Sunday, May 19 2013 9:54 PM EDT2013-05-20 01:54:38 GMT
Nearly three-dozen people will needed to be tested after a former high school student in Charlotte tested positive for Tuberculosis (TB). According to Charlotte-Mecklenburg school officials, a formerMore >>
Nearly three-dozen people will needed to be tested after a former high school student in Charlotte tested positive for Tuberculosis (TB).More >>
Friday, May 17 2013 7:16 PM EDT2013-05-17 23:16:53 GMT
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Saturday, May 18 2013 11:19 PM EDT2013-05-19 03:19:44 GMT
The Charlotte Bobcats are in the process of changing their name to "Hornets," a source with knowledge of the situation told CBSSports.com's Will Brinson, including arranging digital assets that wouldMore >>
The Charlotte Bobcats are in the process of changing their name to "Hornets," a source with knowledge of the situation told CBSSports.com's Will Brinson, including arranging digital assets that would allow a return to their original nickname.More >>
Monday, a group of pastors and community leaders gathered with the president of the North Carolina NAACP to speak out against recent full page advertisements taken out in multiple newspapers by the Billy Graham Evangelistic Association.
"We're evangelicals too," said Rev. Dr. William Barber, the head of the NC NAACP. Barber said Rev. Franklin Graham and his famous father, American evangelist Rev. Billy Graham are trying to push a particular political agenda by acting as the voices of American evangelicals.
Barber read from what he called an open letter to Franklin Graham.
"Those of you in the so-called ultra-conservative tradition say so little about what God says so much, and so much about what God says so little," said Barber.
He said recent ads taken out in the Wall Street Journal, USA Today, and numerous other newspapers don't tell the whole story of Christianity and the evangelical vote.
"We regret that some members of the NAACP find issue with the recent ads sponsored by the Billy Graham Evangelistic Association (BGEA), a statement from the organization sent to WBTV on Monday night said.
"The content of the ads speaks for itself, and we readily acknowledge the campaign does not include every concern other groups and organizations may have liked it to address," the statement continued.
"However it does reference specific biblical values about which Mr. Graham has spoken -- recently and in the past -- encouraging people to vote for candidates who would 'support the biblical definition of marriage between a man and a woman, protect the sanctity of human life, and defend our religious freedoms."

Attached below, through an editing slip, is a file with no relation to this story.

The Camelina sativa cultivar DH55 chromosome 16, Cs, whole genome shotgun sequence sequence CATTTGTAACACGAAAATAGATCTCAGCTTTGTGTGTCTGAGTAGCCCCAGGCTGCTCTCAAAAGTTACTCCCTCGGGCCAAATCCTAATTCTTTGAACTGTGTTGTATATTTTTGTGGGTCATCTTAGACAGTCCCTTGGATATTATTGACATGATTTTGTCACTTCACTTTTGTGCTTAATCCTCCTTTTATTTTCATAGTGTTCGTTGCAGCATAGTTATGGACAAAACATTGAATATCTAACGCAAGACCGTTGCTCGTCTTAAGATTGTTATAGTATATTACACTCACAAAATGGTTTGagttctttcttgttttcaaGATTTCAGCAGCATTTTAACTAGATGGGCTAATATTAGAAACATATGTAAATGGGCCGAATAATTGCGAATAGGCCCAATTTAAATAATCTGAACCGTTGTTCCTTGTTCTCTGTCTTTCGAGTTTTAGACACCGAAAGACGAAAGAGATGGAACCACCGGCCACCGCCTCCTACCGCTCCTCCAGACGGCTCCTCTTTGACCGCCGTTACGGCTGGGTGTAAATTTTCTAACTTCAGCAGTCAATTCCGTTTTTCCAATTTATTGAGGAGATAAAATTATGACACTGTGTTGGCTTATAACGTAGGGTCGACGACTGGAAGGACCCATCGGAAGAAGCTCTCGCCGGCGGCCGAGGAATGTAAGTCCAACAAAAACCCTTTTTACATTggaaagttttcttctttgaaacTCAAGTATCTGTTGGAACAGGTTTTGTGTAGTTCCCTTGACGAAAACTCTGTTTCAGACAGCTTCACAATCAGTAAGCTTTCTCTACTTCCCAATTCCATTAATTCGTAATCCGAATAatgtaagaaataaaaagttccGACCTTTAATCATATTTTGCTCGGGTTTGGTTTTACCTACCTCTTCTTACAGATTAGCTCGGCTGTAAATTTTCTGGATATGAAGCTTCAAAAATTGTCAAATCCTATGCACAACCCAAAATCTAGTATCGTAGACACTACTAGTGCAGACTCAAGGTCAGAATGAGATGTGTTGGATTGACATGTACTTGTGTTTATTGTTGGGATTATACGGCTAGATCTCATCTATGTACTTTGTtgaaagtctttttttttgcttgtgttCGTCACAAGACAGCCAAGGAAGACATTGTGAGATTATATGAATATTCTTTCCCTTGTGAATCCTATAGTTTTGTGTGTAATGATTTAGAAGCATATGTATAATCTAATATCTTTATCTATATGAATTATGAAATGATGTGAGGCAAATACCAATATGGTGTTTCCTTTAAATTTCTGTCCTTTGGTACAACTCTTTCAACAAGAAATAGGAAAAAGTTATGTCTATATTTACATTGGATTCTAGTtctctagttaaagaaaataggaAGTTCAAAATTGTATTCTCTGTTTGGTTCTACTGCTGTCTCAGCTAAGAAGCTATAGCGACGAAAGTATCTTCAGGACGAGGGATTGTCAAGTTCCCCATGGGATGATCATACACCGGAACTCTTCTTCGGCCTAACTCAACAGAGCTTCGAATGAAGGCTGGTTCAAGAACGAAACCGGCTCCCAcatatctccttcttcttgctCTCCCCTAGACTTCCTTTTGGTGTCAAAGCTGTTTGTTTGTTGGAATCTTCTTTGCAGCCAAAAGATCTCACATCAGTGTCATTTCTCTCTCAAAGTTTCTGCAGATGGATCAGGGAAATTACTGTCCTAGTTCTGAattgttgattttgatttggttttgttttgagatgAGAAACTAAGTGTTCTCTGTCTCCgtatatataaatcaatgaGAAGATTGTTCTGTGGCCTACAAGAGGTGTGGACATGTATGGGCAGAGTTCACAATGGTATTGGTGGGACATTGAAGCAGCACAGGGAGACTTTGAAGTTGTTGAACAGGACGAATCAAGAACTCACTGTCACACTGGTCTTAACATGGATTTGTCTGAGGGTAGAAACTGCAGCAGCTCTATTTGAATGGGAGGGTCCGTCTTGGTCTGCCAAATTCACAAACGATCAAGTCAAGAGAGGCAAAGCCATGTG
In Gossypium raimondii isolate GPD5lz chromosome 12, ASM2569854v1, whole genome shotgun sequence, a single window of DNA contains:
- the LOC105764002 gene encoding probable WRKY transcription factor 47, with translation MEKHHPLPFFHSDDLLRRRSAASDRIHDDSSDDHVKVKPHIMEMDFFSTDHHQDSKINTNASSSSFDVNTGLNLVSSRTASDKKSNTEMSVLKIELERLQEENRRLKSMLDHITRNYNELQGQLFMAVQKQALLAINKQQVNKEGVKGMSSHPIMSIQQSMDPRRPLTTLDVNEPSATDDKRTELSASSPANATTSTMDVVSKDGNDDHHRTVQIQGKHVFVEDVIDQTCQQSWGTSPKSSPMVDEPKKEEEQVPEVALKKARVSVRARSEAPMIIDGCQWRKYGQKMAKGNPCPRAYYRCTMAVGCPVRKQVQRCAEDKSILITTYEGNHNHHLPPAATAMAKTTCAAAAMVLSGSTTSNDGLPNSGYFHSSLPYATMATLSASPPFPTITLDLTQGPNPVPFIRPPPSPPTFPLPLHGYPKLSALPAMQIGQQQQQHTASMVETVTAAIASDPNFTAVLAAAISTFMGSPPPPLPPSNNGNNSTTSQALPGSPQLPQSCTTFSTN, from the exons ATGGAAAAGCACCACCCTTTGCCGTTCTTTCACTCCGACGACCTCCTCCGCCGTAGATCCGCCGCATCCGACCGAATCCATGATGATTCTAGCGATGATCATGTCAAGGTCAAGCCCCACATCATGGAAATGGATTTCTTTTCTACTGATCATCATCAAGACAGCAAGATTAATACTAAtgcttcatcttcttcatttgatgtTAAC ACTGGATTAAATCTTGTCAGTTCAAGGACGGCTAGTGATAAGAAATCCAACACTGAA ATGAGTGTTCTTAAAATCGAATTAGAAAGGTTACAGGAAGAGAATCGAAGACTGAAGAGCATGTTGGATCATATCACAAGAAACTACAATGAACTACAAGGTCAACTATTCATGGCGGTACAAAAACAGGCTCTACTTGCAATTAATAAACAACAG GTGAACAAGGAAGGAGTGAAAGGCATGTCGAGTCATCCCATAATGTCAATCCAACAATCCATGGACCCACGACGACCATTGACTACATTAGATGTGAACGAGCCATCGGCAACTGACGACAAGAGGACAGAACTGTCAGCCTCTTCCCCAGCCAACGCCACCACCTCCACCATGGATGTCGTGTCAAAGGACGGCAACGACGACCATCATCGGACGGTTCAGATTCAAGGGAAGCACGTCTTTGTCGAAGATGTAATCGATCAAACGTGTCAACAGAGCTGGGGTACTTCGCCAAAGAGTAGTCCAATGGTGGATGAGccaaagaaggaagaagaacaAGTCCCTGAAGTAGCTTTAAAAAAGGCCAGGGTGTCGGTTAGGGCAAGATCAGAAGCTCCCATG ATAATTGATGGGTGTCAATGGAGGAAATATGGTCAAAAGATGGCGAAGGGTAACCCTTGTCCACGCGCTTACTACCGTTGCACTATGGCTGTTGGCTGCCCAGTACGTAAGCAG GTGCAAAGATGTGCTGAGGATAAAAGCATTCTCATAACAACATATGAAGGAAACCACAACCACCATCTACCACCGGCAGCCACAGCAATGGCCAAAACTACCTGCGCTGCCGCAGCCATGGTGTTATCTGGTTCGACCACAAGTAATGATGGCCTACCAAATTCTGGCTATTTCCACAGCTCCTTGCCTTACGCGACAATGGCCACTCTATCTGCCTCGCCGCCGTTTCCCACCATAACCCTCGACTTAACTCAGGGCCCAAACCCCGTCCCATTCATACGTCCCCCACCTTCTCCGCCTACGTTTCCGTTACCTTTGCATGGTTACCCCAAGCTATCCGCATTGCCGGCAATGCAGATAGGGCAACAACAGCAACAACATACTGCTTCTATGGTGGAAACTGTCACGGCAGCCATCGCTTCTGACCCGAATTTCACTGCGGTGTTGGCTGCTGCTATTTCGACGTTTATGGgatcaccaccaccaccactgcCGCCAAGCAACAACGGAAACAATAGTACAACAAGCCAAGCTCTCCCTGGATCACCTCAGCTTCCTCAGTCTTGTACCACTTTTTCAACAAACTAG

The ads are signed "Billy Graham, Montreat, NC" and say in part, "I believe it is vitally important that we cast our ballots for candidates who base their decisions on biblical principles and support the nation of Israel. I urge you to vote for those who protect the sanctity of life and support the biblical definition of marriage between a man and a woman."
Barber called the theology behind the ads "hollow at best, and hypocritical and heretical at worst." He called on voters to consider other issues such as education, health care, and taking care of the poor. He said the Grahams paid too much attention to the issues of gay marriage and abortion, which Barber called "a woman's right to choose."
In that area, Pastor Earl McBride of Charlotte's new Uplift Christian Center disagrees with Barber.
"I do agree with Dr. Graham that those are very important issues," said McBride, who is opposed to same sex marriage and abortion and agrees with supporting Israel no matter what.
McBride is a member of a national group called Coalition of African American Pastors (CAAP). The group is currently fighting against President Barack Obama's support of gay marriage.
McBride said he agrees with the NAACP that more attention must be placed on biblical issues such as fighting for justice and caring for the poor, and he hopes voters will look at each candidate's total package before making a decision.
"Who do you feel in total supports the beliefs that you have as it pertains to the Christian faith?" said McBride.
"Certainly there are any number of topics about which other individuals and organizations in this country feel strongly and may prefer to discuss," BGEA's statement on Monday night said.
"We respect their right to use their voices and public forums to do so. These ads have been paid for by a large number of donors who have lent their support to this effort."
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